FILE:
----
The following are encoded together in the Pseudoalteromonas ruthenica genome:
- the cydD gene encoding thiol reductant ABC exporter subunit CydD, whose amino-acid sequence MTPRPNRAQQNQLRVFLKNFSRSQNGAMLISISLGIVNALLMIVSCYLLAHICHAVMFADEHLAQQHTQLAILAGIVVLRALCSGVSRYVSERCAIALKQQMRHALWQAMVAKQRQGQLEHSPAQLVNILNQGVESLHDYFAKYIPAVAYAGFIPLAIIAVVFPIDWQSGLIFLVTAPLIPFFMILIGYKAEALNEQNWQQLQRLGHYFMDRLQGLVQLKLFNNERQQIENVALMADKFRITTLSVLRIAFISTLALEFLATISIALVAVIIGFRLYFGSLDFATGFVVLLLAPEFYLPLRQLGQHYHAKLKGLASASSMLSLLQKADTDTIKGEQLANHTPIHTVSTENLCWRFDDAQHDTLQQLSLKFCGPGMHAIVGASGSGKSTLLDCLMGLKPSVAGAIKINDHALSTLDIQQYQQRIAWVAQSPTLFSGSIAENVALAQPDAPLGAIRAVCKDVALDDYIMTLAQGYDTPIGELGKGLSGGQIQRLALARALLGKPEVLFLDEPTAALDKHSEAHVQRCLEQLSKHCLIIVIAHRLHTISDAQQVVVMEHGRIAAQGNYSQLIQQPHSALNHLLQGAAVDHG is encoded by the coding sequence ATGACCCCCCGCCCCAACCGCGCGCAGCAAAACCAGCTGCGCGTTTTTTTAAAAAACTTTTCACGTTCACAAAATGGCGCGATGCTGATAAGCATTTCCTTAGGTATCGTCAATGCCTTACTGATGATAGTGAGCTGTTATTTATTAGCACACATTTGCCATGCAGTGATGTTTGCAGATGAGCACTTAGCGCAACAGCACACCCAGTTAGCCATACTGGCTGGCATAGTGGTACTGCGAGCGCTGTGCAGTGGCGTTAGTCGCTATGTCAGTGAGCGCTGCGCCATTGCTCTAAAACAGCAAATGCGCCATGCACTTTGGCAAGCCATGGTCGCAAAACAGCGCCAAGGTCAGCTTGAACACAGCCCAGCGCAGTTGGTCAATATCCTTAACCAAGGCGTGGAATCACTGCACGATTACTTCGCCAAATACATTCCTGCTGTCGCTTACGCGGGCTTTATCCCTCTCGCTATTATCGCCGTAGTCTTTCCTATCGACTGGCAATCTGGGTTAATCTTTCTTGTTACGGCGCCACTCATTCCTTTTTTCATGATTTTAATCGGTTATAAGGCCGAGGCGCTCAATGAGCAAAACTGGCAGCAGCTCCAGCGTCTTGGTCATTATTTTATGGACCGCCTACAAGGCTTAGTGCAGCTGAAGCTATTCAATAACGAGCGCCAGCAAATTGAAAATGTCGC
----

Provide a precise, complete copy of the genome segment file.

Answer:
The following are encoded together in the Pseudoalteromonas ruthenica genome:
- the cydD gene encoding thiol reductant ABC exporter subunit CydD, whose amino-acid sequence MTPRPNRAQQNQLRVFLKNFSRSQNGAMLISISLGIVNALLMIVSCYLLAHICHAVMFADEHLAQQHTQLAILAGIVVLRALCSGVSRYVSERCAIALKQQMRHALWQAMVAKQRQGQLEHSPAQLVNILNQGVESLHDYFAKYIPAVAYAGFIPLAIIAVVFPIDWQSGLIFLVTAPLIPFFMILIGYKAEALNEQNWQQLQRLGHYFMDRLQGLVQLKLFNNERQQIENVALMADKFRITTLSVLRIAFISTLALEFLATISIALVAVIIGFRLYFGSLDFATGFVVLLLAPEFYLPLRQLGQHYHAKLKGLASASSMLSLLQKADTDTIKGEQLANHTPIHTVSTENLCWRFDDAQHDTLQQLSLKFCGPGMHAIVGASGSGKSTLLDCLMGLKPSVAGAIKINDHALSTLDIQQYQQRIAWVAQSPTLFSGSIAENVALAQPDAPLGAIRAVCKDVALDDYIMTLAQGYDTPIGELGKGLSGGQIQRLALARALLGKPEVLFLDEPTAALDKHSEAHVQRCLEQLSKHCLIIVIAHRLHTISDAQQVVVMEHGRIAAQGNYSQLIQQPHSALNHLLQGAAVDHG is encoded by the coding sequence ATGACCCCCCGCCCCAACCGCGCGCAGCAAAACCAGCTGCGCGTTTTTTTAAAAAACTTTTCACGTTCACAAAATGGCGCGATGCTGATAAGCATTTCCTTAGGTATCGTCAATGCCTTACTGATGATAGTGAGCTGTTATTTATTAGCACACATTTGCCATGCAGTGATGTTTGCAGATGAGCACTTAGCGCAACAGCACACCCAGTTAGCCATACTGGCTGGCATAGTGGTACTGCGAGCGCTGTGCAGTGGCGTTAGTCGCTATGTCAGTGAGCGCTGCGCCATTGCTCTAAAACAGCAAATGCGCCATGCACTTTGGCAAGCCATGGTCGCAAAACAGCGCCAAGGTCAGCTTGAACACAGCCCAGCGCAGTTGGTCAATATCCTTAACCAAGGCGTGGAATCACTGCACGATTACTTCGCCAAATACATTCCTGCTGTCGCTTACGCGGGCTTTATCCCTCTCGCTATTATCGCCGTAGTCTTTCCTATCGACTGGCAATCTGGGTTAATCTTTCTTGTTACGGCGCCACTCATTCCTTTTTTCATGATTTTAATCGGTTATAAGGCCGAGGCGCTCAATGAGCAAAACTGGCAGCAGCTCCAGCGTCTTGGTCATTATTTTATGGACCGCCTACAAGGCTTAGTGCAGCTGAAGCTATTCAATAACGAGCGCCAGCAAATTGAAAATGTCGC